In publicity photos, Sean Graney, 41, usually appears to be the uber-serious theatrical artist with his shaved head and laser gaze. But on this morning, in his basement office off Radcliffe Yard, he looks years younger in a shapeless black hat and scarf. His face crinkles often into a goofy grin, followed by a high-pitched laugh. Told he’s not as expected, he says, “I know! I know!” and laughs some more.
Letting his fun side come out in plays like “Romeo Juliet” and “12 Nights” — which his Chicago troupe the Hypocrites performs in repertory at Oberon Feb. 18-22 — has been the answer to a real artistic crisis, he says.
“The best way to describe it is, I ran out of things to say for a while,” says Graney, a Saugus native who is back in the Boston area this year for a fellowship at Radcliffe. “I still had to direct and make a living, and the company needed me to direct, but the joy was sucked out of it for me, and I didn’t understand why I was doing it.”
He found his way through the company’s beach-party-style production of “Pirates of Penzance,” which premiered in Chicago in late 2010. It eventually played a handful of performances at the American Repertory Theater’s Emerging America festival in 2012 and returned in 2013 for a run at the Loeb Drama Center.
“The success of ‘Pirates’ was in how joyful it was for me to make and how joyful it was for most audiences,” he says. “I just decided, until I have something more to say, I will create pieces that are extremely enjoyable for me to create. I’m having fun hanging out with people I love, in hopes that audiences will have fun with this material as well.”
“Romeo Juliet” and “12 Nights” require only four actors each — there’s a lot of doubling — and Graney went beyond Shakespeare’s plays for source material. Hence, the tweaks to the titles. In part, Graney says, he did it because he comes away from Shakespeare’s plays with questions, as with “Romeo and Juliet”: “Why are the families fighting? Why are they so mad at each other?” He found a 19th-century opera about the Montagues and the Capulets that turned Romeo into a rebel against the Capulet regime, and its libretto became a main text. His take on “Twelfth Night” borrows from 16th-century comedies.
Mixing and matching source material was standard procedure until the mid-1800s, he says, noting that Shakespeare did it himself. But not everyone approves. At Shakespeare plays, he says, audience members sometimes try to read along. “With ‘Romeo Juliet,’ we had one woman show up with a book, and four minutes into it, she slammed her book shut and left.” Another laugh.
At Oberon, “Romeo Juliet” and “12 Nights” are also promoted as family friendly, for ages 10 and up. Graney has regularly directed children’s shows in Chicago. But when kids first turned up in the “Pirates” audience, it was a surprise.
“I never imagined it being family friendly at all, it just didn’t cross my mind. But the Sunday matinees, people were bringing their kids,” he says. “Adults would watch the show and enjoy it, and the kids would enjoy the music, but they would also go around playing with the beach balls and getting in the way of the actors.”
The resulting fun gave the Hypocrites a sense that, when appropriate, they should keep kids in mind.
“Introducing young people to stories adapted from Shakespeare is something we’re all really interested in,” said Ariane Barbanell, director of special projects for the American Repertory Theater and associate producer of Oberon. The company’s second venue, Oberon specializes in the immersive and interactive, but despite its edgy reputation (see: “The Donkey Show”), that also means family shows, she says.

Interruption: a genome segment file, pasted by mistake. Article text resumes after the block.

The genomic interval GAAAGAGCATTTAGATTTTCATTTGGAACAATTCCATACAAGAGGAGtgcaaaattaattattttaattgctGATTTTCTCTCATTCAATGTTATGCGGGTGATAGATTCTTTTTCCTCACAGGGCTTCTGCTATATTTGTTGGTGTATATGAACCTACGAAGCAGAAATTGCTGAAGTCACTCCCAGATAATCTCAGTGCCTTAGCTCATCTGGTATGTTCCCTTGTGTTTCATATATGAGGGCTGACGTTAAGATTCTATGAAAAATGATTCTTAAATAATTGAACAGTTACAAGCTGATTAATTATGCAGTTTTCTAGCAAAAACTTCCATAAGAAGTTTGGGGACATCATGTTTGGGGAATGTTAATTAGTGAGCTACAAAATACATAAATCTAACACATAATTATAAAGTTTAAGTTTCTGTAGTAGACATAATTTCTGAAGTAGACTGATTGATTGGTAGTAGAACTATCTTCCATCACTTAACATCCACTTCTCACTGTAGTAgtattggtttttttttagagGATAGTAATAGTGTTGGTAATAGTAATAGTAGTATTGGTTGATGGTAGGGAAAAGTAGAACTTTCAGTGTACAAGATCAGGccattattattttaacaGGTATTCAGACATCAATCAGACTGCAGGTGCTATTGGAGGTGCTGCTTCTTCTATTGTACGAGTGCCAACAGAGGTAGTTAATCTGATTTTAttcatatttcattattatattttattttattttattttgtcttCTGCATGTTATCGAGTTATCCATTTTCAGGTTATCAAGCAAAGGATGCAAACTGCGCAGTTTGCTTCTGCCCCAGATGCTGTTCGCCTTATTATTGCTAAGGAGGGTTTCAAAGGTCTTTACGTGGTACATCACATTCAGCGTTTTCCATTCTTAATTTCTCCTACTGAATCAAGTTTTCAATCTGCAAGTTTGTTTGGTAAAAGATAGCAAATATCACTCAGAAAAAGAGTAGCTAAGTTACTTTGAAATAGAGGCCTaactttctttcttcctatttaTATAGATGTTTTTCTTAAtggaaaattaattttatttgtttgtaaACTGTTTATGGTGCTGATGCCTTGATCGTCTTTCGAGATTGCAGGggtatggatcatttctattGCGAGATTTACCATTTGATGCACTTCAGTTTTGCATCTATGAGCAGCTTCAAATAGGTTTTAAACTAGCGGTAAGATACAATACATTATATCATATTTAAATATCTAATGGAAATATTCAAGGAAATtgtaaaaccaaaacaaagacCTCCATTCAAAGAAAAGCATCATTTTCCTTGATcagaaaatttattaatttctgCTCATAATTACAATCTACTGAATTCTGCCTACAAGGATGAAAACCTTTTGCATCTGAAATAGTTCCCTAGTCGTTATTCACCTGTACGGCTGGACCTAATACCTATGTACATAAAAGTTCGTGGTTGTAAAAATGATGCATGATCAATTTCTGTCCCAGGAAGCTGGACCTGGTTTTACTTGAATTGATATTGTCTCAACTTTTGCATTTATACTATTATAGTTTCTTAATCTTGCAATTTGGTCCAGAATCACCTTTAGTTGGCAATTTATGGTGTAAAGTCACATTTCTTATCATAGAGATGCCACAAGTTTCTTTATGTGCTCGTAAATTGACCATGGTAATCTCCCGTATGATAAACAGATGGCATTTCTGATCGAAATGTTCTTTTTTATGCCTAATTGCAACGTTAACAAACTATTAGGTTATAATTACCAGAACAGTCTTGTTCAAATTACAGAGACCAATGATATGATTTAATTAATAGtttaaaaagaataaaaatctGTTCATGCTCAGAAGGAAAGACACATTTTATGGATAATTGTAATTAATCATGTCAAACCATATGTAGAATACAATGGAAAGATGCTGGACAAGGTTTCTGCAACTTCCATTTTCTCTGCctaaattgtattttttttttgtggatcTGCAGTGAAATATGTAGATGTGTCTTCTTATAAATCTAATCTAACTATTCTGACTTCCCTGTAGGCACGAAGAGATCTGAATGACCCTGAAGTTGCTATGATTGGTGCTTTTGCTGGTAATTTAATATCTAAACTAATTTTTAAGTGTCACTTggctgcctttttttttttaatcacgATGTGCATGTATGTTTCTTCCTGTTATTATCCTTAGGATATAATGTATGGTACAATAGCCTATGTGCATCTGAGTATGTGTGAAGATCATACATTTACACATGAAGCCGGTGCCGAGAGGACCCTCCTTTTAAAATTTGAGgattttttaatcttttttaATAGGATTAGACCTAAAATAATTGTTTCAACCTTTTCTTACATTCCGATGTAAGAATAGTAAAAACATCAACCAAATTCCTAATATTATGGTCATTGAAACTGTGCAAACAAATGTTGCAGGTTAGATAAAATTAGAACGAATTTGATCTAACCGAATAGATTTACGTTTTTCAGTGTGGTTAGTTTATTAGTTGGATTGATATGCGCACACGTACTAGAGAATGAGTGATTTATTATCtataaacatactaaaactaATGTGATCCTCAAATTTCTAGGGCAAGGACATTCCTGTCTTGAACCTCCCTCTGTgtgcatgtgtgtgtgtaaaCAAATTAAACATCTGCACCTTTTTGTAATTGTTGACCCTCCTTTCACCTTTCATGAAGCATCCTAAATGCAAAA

“We had so much success with some of the matinee programming we do for kids,” she said. “We’re inclusive at Oberon. We think there are ways to embrace all ages.”
Graney grew up not far from the Square One Mall. He and a friend started a drama club at Saugus High School, doing typical student-musical fare like “Grease.” (“And I can’t sing,” he notes.) He graduated from Emerson College in 1994 with a BFA in acting but was already moving more toward a backstage role.
Soon thereafter he wrote and directed a play called “Dinner,” which he describes as “a college playwright trying to be Ionesco,” that was performed at the Middle East in Central Square.
“Nobody came to see it,” he says with a self-mocking frown. “I got mad at Boston. ‘Nobody wants to see my plays? I’ll go to some city that cares about theater.’ But the truth was, it was a bad play, and I didn’t know what I was doing. I unfairly blamed Boston for my own inadequacies. But moving to Chicago was a great choice for me.”
By 1997 he had started the Hypocrites with two friends, and as artistic director led the company to considerable acclaim, with repertoire that included Chekhov and Mamet and Wilder. Graney has also directed plays at other respected Chicago theaters. He stepped out of the artistic director’s job with the Hypocrites a few years ago, but it remains his artistic home. He’s not quite sure where he and wife Vanessa are headed once their Cambridge sojourn ends.
Graney’s Radcliffe fellowship was the result of a suggestion from ART artistic director Diane Paulus. It has allowed him to spend the year developing and workshopping a new piece called “All Our Tragic” that combines all 32 surviving Greek tragedies into one theatrical experience. On this day, he’s sitting not far from a map of Greece in the otherwise undecorated office, mulling a pile of Kindles for the cast of about 20 to use to read the script. But the devices have to be charged.
“They give me this office, I get money, I get research money, I get all the facilities of Harvard University. It’s like a dream come true,” he says, laughing again. “I am still waiting for them to be like, ‘We made a terrible mistake, and we need you to give everything back.’ ”